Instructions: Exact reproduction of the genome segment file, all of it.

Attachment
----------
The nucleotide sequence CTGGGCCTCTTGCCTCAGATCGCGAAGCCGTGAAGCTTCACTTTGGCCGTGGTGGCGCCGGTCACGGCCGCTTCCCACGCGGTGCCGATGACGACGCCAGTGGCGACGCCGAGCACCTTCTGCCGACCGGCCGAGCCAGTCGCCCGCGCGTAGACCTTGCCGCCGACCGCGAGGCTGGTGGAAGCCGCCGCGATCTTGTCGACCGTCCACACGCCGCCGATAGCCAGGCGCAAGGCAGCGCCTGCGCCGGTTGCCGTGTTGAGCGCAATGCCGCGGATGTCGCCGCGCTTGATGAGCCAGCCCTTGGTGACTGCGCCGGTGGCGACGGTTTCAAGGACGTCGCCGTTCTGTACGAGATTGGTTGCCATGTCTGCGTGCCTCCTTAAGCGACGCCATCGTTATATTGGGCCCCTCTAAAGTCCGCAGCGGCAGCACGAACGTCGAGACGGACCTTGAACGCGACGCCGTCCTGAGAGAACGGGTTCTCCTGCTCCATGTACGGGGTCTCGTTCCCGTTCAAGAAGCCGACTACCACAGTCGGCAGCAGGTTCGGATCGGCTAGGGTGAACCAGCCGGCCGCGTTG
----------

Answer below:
The nucleotide sequence CTGGGCCTCTTGCCTCAGATCGCGAAGCCGTGAAGCTTCACTTTGGCCGTGGTGGCGCCGGTCACGGCCGCTTCCCACGCGGTGCCGATGACGACGCCAGTGGCGACGCCGAGCACCTTCTGCCGACCGGCCGAGCCAGTCGCCCGCGCGTAGACCTTGCCGCCGACCGCGAGGCTGGTGGAAGCCGCCGCGATCTTGTCGACCGTCCACACGCCGCCGATAGCCAGGCGCAAGGCAGCGCCTGCGCCGGTTGCCGTGTTGAGCGCAATGCCGCGGATGTCGCCGCGCTTGATGAGCCAGCCCTTGGTGACTGCGCCGGTGGCGACGGTTTCAAGGACGTCGCCGTTCTGTACGAGATTGGTTGCCATGTCTGCGTGCCTCCTTAAGCGACGCCATCGTTATATTGGGCCCCTCTAAAGTCCGCAGCGGCAGCACGAACGTCGAGACGGACCTTGAACGCGACGCCGTCCTGAGAGAACGGGTTCTCCTGCTCCATGTACGGGGTCTCGTTCCCGTTCAAGAAGCCGACTACCACAGTCGGCAGCAGGTTCGGATCGGCTAGGGTGAACCAGCCGGCCGCGTTG